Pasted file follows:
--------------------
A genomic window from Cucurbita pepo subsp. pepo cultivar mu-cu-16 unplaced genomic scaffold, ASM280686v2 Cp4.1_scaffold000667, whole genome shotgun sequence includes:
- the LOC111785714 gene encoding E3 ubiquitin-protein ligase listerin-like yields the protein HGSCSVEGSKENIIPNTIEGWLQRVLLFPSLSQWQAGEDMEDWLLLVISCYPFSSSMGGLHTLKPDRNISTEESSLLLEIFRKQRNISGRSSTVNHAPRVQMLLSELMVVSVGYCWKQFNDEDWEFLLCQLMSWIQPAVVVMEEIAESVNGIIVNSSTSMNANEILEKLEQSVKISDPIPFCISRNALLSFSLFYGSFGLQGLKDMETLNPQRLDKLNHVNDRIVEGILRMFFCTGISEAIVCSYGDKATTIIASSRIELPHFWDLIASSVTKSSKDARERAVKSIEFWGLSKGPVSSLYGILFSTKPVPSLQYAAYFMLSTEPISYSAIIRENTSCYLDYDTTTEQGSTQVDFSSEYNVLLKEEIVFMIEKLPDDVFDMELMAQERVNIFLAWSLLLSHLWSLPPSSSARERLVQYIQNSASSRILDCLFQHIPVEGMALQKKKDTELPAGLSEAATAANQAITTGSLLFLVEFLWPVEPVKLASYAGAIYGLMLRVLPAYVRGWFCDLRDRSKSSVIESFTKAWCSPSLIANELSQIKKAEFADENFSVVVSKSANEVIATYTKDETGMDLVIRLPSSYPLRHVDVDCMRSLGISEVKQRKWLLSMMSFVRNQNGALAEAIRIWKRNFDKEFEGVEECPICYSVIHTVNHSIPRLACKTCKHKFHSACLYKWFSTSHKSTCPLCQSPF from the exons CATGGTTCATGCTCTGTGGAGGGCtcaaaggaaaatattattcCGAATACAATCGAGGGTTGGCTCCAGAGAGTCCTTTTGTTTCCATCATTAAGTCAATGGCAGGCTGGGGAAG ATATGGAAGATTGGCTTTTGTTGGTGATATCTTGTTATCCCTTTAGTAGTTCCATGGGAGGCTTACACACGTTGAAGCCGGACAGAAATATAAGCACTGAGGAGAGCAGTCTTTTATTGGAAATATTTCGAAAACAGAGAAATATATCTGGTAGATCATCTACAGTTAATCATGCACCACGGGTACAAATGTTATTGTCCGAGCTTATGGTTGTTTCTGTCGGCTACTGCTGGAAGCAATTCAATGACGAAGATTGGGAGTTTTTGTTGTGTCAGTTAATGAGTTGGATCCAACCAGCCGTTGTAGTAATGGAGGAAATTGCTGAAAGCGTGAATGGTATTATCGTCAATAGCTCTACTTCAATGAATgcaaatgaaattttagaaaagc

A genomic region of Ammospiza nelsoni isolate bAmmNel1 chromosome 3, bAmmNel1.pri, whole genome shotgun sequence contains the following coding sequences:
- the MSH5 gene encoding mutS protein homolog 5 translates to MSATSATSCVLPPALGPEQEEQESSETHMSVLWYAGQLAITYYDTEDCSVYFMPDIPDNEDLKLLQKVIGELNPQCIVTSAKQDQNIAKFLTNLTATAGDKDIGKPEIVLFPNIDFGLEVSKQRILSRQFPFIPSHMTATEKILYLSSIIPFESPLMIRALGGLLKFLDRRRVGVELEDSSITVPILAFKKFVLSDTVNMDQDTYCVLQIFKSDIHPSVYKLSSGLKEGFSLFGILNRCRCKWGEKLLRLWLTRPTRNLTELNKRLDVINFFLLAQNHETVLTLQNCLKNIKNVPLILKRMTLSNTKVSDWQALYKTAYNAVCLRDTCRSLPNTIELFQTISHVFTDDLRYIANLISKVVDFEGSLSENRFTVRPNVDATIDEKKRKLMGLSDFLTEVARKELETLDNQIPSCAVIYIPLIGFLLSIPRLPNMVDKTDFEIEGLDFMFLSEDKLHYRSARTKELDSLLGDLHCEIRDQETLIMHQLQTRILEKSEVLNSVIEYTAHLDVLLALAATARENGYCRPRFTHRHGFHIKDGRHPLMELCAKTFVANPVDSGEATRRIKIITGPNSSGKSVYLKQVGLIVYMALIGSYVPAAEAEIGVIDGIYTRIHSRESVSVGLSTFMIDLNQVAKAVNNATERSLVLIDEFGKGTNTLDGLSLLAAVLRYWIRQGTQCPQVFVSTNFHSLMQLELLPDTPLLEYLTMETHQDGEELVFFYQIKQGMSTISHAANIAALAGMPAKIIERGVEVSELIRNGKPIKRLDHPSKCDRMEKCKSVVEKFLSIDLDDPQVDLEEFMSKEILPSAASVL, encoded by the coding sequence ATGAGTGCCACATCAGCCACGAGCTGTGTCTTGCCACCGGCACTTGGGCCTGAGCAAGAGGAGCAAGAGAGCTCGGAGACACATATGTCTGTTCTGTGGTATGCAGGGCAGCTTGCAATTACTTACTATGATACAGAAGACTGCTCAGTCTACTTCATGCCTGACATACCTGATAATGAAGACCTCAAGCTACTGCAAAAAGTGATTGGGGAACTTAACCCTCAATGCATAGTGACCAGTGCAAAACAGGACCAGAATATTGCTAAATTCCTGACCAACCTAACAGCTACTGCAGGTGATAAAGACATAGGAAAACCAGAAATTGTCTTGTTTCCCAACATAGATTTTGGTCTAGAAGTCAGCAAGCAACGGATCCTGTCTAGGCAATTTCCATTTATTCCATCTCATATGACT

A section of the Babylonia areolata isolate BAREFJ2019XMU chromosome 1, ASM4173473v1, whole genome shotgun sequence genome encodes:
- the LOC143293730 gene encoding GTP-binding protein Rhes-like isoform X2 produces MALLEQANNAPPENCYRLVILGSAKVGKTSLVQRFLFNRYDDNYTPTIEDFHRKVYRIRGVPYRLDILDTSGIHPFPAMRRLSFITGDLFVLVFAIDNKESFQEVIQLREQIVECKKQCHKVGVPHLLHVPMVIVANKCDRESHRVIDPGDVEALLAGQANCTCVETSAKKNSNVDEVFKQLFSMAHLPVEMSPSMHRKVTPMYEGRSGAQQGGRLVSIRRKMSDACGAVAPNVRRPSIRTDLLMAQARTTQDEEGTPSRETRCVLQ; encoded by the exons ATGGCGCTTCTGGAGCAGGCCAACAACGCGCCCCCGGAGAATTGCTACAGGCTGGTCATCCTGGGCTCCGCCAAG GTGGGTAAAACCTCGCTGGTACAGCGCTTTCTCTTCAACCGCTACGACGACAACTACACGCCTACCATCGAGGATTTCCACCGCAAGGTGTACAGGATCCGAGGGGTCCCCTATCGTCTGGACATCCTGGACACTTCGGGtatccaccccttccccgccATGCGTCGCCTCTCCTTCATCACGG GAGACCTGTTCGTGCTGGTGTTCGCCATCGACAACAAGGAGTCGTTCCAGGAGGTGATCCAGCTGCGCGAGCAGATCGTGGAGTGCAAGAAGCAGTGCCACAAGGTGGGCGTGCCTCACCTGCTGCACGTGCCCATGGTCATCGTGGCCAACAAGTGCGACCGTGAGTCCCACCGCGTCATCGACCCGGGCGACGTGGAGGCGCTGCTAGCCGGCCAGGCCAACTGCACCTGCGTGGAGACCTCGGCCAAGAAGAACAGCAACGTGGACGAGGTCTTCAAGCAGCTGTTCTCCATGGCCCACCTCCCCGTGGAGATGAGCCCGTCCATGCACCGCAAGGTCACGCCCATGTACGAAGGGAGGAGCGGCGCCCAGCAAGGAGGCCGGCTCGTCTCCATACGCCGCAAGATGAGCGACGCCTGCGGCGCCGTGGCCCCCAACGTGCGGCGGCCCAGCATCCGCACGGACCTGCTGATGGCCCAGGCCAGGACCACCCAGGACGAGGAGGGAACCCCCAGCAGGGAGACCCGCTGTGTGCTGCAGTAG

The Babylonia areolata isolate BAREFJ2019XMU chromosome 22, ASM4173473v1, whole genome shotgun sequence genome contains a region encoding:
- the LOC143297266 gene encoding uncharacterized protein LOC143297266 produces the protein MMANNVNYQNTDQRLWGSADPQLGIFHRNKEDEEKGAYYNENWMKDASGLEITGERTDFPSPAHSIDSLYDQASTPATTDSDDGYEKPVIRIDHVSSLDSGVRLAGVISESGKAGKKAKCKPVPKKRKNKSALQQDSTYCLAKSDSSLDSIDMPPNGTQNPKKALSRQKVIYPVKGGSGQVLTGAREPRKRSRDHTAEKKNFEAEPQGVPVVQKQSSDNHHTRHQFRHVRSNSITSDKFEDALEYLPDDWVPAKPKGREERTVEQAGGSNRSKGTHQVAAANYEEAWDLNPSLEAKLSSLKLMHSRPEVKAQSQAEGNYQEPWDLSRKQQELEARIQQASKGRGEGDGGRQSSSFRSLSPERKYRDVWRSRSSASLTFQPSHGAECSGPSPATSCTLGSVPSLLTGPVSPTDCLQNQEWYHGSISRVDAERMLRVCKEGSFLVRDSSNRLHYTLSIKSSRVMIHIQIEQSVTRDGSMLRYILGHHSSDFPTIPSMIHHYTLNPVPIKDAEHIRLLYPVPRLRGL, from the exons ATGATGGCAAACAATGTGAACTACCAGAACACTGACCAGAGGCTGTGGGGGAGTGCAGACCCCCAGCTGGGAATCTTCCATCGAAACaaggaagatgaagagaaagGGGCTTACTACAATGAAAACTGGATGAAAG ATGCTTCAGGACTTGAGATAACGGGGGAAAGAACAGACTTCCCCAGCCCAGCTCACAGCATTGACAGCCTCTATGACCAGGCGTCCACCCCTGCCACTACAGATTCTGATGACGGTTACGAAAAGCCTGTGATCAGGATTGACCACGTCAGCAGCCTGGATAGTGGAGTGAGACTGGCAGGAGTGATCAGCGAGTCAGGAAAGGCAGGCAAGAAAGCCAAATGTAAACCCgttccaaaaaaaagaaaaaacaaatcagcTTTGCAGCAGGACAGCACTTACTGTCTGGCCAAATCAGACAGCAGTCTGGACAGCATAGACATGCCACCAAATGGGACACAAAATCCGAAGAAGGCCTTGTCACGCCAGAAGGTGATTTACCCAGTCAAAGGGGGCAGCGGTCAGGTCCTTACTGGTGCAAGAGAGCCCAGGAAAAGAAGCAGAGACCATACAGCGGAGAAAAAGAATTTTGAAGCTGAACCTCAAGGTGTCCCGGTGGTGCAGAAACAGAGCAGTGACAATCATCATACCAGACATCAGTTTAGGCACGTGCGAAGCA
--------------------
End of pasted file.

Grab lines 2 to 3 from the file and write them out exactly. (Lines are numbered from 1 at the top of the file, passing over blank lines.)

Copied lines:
- the LOC111785714 gene encoding E3 ubiquitin-protein ligase listerin-like yields the protein HGSCSVEGSKENIIPNTIEGWLQRVLLFPSLSQWQAGEDMEDWLLLVISCYPFSSSMGGLHTLKPDRNISTEESSLLLEIFRKQRNISGRSSTVNHAPRVQMLLSELMVVSVGYCWKQFNDEDWEFLLCQLMSWIQPAVVVMEEIAESVNGIIVNSSTSMNANEILEKLEQSVKISDPIPFCISRNALLSFSLFYGSFGLQGLKDMETLNPQRLDKLNHVNDRIVEGILRMFFCTGISEAIVCSYGDKATTIIASSRIELPHFWDLIASSVTKSSKDARERAVKSIEFWGLSKGPVSSLYGILFSTKPVPSLQYAAYFMLSTEPISYSAIIRENTSCYLDYDTTTEQGSTQVDFSSEYNVLLKEEIVFMIEKLPDDVFDMELMAQERVNIFLAWSLLLSHLWSLPPSSSARERLVQYIQNSASSRILDCLFQHIPVEGMALQKKKDTELPAGLSEAATAANQAITTGSLLFLVEFLWPVEPVKLASYAGAIYGLMLRVLPAYVRGWFCDLRDRSKSSVIESFTKAWCSPSLIANELSQIKKAEFADENFSVVVSKSANEVIATYTKDETGMDLVIRLPSSYPLRHVDVDCMRSLGISEVKQRKWLLSMMSFVRNQNGALAEAIRIWKRNFDKEFEGVEECPICYSVIHTVNHSIPRLACKTCKHKFHSACLYKWFSTSHKSTCPLCQSPF from the exons CATGGTTCATGCTCTGTGGAGGGCtcaaaggaaaatattattcCGAATACAATCGAGGGTTGGCTCCAGAGAGTCCTTTTGTTTCCATCATTAAGTCAATGGCAGGCTGGGGAAG ATATGGAAGATTGGCTTTTGTTGGTGATATCTTGTTATCCCTTTAGTAGTTCCATGGGAGGCTTACACACGTTGAAGCCGGACAGAAATATAAGCACTGAGGAGAGCAGTCTTTTATTGGAAATATTTCGAAAACAGAGAAATATATCTGGTAGATCATCTACAGTTAATCATGCACCACGGGTACAAATGTTATTGTCCGAGCTTATGGTTGTTTCTGTCGGCTACTGCTGGAAGCAATTCAATGACGAAGATTGGGAGTTTTTGTTGTGTCAGTTAATGAGTTGGATCCAACCAGCCGTTGTAGTAATGGAGGAAATTGCTGAAAGCGTGAATGGTATTATCGTCAATAGCTCTACTTCAATGAATgcaaatgaaattttagaaaagc

A genomic region of Ammospiza nelsoni isolate bAmmNel1 chromosome 3, bAmmNel1.pri, whole genome shotgun sequence contains the following coding sequences: